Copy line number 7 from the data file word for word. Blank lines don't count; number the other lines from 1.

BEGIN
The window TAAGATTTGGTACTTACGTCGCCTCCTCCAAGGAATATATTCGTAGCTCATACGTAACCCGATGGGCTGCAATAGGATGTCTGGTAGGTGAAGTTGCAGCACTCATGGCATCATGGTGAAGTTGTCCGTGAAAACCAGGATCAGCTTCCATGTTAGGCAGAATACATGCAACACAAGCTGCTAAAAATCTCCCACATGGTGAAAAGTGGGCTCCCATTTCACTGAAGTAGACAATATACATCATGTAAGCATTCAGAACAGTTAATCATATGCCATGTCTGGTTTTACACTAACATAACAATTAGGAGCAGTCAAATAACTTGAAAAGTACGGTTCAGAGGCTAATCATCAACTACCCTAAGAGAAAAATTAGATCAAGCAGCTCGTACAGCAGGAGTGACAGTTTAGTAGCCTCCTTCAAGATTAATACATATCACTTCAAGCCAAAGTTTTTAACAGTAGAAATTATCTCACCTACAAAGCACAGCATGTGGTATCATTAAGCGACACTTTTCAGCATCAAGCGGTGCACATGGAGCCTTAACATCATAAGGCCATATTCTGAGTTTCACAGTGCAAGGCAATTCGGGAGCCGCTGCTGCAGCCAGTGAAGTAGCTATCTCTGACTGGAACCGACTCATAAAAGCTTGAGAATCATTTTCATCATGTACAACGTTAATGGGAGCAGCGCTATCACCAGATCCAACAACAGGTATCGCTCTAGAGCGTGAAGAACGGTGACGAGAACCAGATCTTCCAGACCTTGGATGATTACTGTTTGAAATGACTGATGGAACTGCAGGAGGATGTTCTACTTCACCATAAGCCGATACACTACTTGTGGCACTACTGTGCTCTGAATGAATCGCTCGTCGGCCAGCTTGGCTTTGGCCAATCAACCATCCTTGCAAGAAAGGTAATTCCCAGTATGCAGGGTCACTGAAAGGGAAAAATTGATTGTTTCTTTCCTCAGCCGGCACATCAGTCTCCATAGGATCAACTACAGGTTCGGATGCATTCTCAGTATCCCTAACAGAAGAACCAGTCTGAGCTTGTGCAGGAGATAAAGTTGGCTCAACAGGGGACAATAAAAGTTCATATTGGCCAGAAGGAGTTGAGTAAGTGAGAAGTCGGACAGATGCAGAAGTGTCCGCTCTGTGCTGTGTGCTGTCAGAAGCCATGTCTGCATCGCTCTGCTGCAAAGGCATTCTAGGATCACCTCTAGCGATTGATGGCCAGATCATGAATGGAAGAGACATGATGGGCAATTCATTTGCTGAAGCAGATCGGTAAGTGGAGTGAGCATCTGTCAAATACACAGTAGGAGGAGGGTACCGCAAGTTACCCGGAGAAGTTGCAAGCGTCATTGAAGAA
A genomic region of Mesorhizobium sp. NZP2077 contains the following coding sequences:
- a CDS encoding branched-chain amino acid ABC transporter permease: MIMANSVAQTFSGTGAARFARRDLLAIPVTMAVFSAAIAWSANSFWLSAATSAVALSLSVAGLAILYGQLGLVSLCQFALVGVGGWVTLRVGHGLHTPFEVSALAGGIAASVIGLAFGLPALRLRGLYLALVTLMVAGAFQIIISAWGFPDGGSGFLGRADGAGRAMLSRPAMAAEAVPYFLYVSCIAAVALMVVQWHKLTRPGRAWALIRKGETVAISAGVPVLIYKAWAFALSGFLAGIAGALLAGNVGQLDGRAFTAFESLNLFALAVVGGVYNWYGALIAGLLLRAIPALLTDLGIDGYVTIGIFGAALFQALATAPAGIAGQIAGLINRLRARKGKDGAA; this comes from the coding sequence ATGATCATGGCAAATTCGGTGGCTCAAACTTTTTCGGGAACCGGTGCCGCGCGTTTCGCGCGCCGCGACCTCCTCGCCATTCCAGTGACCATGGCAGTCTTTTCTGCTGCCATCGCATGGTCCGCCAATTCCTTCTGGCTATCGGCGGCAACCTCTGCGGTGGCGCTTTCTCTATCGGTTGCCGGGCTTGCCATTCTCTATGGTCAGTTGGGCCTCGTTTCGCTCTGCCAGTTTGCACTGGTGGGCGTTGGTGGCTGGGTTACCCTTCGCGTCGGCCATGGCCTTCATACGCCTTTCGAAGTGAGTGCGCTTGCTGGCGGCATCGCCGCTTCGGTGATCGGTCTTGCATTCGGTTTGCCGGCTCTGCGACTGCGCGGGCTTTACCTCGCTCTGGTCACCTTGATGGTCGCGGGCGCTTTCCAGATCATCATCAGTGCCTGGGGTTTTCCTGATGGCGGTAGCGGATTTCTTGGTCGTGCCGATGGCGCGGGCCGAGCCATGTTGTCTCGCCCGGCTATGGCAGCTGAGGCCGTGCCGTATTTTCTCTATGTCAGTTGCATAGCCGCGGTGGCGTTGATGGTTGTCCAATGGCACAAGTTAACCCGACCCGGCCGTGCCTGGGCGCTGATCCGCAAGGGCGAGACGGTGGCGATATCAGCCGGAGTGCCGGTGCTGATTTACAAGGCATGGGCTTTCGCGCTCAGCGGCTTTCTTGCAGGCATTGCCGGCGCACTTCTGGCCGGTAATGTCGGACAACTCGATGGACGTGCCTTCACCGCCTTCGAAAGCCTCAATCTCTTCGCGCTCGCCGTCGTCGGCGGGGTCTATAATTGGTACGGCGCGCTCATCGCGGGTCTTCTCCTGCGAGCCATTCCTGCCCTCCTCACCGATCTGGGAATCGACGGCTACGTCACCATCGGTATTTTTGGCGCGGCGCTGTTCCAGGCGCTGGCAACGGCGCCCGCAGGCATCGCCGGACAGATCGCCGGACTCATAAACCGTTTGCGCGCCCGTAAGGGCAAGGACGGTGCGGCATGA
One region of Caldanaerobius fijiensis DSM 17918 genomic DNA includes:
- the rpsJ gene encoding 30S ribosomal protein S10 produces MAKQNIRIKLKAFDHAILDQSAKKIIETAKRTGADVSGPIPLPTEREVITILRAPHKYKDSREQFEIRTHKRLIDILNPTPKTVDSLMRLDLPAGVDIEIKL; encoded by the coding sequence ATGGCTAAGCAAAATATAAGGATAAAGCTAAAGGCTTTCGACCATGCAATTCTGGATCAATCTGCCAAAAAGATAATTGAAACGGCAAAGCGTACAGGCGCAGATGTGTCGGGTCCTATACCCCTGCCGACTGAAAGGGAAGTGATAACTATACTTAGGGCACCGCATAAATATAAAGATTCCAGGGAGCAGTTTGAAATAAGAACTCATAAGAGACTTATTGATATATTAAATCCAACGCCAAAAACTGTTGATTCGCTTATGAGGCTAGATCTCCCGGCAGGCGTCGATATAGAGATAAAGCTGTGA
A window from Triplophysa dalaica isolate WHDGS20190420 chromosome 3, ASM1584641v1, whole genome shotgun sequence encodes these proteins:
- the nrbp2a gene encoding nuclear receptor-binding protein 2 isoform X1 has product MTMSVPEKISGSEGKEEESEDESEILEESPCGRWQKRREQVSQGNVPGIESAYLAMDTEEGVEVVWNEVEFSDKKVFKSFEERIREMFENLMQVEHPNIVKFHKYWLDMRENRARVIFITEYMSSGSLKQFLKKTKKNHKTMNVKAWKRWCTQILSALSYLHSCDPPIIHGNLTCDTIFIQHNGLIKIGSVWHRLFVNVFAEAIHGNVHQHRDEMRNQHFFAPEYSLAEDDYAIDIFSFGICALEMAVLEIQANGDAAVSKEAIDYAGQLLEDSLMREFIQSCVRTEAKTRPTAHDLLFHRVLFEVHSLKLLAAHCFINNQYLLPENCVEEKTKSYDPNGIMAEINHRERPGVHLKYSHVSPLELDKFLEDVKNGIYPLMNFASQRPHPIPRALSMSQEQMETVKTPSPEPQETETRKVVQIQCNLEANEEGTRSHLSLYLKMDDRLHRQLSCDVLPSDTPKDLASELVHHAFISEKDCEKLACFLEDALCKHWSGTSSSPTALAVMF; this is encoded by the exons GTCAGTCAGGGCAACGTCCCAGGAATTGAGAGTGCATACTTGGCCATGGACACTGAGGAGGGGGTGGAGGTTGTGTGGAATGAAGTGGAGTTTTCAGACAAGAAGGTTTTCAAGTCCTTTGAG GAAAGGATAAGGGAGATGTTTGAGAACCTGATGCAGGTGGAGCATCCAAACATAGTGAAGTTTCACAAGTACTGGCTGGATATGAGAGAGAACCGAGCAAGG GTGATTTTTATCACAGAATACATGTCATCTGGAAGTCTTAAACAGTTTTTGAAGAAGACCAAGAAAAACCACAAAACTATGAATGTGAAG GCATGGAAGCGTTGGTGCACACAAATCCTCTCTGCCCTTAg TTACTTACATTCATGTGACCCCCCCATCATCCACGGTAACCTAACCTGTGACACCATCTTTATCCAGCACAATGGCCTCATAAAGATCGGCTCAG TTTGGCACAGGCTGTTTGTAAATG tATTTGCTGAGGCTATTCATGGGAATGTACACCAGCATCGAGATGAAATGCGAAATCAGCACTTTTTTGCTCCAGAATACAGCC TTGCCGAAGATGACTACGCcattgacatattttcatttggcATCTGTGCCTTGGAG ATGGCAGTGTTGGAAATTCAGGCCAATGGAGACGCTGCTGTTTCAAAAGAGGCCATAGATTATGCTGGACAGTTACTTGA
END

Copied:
- the nrbp2a gene encoding nuclear receptor-binding protein 2 isoform X1 has product MTMSVPEKISGSEGKEEESEDESEILEESPCGRWQKRREQVSQGNVPGIESAYLAMDTEEGVEVVWNEVEFSDKKVFKSFEERIREMFENLMQVEHPNIVKFHKYWLDMRENRARVIFITEYMSSGSLKQFLKKTKKNHKTMNVKAWKRWCTQILSALSYLHSCDPPIIHGNLTCDTIFIQHNGLIKIGSVWHRLFVNVFAEAIHGNVHQHRDEMRNQHFFAPEYSLAEDDYAIDIFSFGICALEMAVLEIQANGDAAVSKEAIDYAGQLLEDSLMREFIQSCVRTEAKTRPTAHDLLFHRVLFEVHSLKLLAAHCFINNQYLLPENCVEEKTKSYDPNGIMAEINHRERPGVHLKYSHVSPLELDKFLEDVKNGIYPLMNFASQRPHPIPRALSMSQEQMETVKTPSPEPQETETRKVVQIQCNLEANEEGTRSHLSLYLKMDDRLHRQLSCDVLPSDTPKDLASELVHHAFISEKDCEKLACFLEDALCKHWSGTSSSPTALAVMF; this is encoded by the exons GTCAGTCAGGGCAACGTCCCAGGAATTGAGAGTGCATACTTGGCCATGGACACTGAGGAGGGGGTGGAGGTTGTGTGGAATGAAGTGGAGTTTTCAGACAAGAAGGTTTTCAAGTCCTTTGAG GAAAGGATAAGGGAGATGTTTGAGAACCTGATGCAGGTGGAGCATCCAAACATAGTGAAGTTTCACAAGTACTGGCTGGATATGAGAGAGAACCGAGCAAGG GTGATTTTTATCACAGAATACATGTCATCTGGAAGTCTTAAACAGTTTTTGAAGAAGACCAAGAAAAACCACAAAACTATGAATGTGAAG GCATGGAAGCGTTGGTGCACACAAATCCTCTCTGCCCTTAg TTACTTACATTCATGTGACCCCCCCATCATCCACGGTAACCTAACCTGTGACACCATCTTTATCCAGCACAATGGCCTCATAAAGATCGGCTCAG TTTGGCACAGGCTGTTTGTAAATG tATTTGCTGAGGCTATTCATGGGAATGTACACCAGCATCGAGATGAAATGCGAAATCAGCACTTTTTTGCTCCAGAATACAGCC TTGCCGAAGATGACTACGCcattgacatattttcatttggcATCTGTGCCTTGGAG ATGGCAGTGTTGGAAATTCAGGCCAATGGAGACGCTGCTGTTTCAAAAGAGGCCATAGATTATGCTGGACAGTTACTTGA